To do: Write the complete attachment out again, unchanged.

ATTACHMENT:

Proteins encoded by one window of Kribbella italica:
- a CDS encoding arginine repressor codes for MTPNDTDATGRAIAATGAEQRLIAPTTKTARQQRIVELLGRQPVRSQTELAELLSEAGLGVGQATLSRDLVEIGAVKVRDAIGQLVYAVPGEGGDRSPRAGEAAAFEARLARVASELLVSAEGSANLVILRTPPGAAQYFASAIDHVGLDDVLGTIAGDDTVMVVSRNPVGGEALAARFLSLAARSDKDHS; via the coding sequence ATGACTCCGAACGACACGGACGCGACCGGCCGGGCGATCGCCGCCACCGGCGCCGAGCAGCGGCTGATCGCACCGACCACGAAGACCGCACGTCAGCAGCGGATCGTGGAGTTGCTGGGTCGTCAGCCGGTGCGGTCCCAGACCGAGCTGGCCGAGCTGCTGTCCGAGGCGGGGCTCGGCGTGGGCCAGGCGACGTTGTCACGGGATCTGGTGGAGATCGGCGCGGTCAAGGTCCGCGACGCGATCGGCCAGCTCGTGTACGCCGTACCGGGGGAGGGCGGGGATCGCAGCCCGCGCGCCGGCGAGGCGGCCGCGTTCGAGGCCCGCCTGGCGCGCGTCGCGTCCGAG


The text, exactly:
Proteins encoded by one window of Kribbella italica:
- a CDS encoding arginine repressor codes for MTPNDTDATGRAIAATGAEQRLIAPTTKTARQQRIVELLGRQPVRSQTELAELLSEAGLGVGQATLSRDLVEIGAVKVRDAIGQLVYAVPGEGGDRSPRAGEAAAFEARLARVASELLVSAEGSANLVILRTPPGAAQYFASAIDHVGLDDVLGTIAGDDTVMVVSRNPVGGEALAARFLSLAARSDKDHS; via the coding sequence ATGACTCCGAACGACACGGACGCGACCGGCCGGGCGATCGCCGCCACCGGCGCCGAGCAGCGGCTGATCGCACCGACCACGAAGACCGCACGTCAGCAGCGGATCGTGGAGTTGCTGGGTCGTCAGCCGGTGCGGTCCCAGACCGAGCTGGCCGAGCTGCTGTCCGAGGCGGGGCTCGGCGTGGGCCAGGCGACGTTGTCACGGGATCTGGTGGAGATCGGCGCGGTCAAGGTCCGCGACGCGATCGGCCAGCTCGTGTACGCCGTACCGGGGGAGGGCGGGGATCGCAGCCCGCGCGCCGGCGAGGCGGCCGCGTTCGAGGCCCGCCTGGCGCGCGTCGCGTCCGAG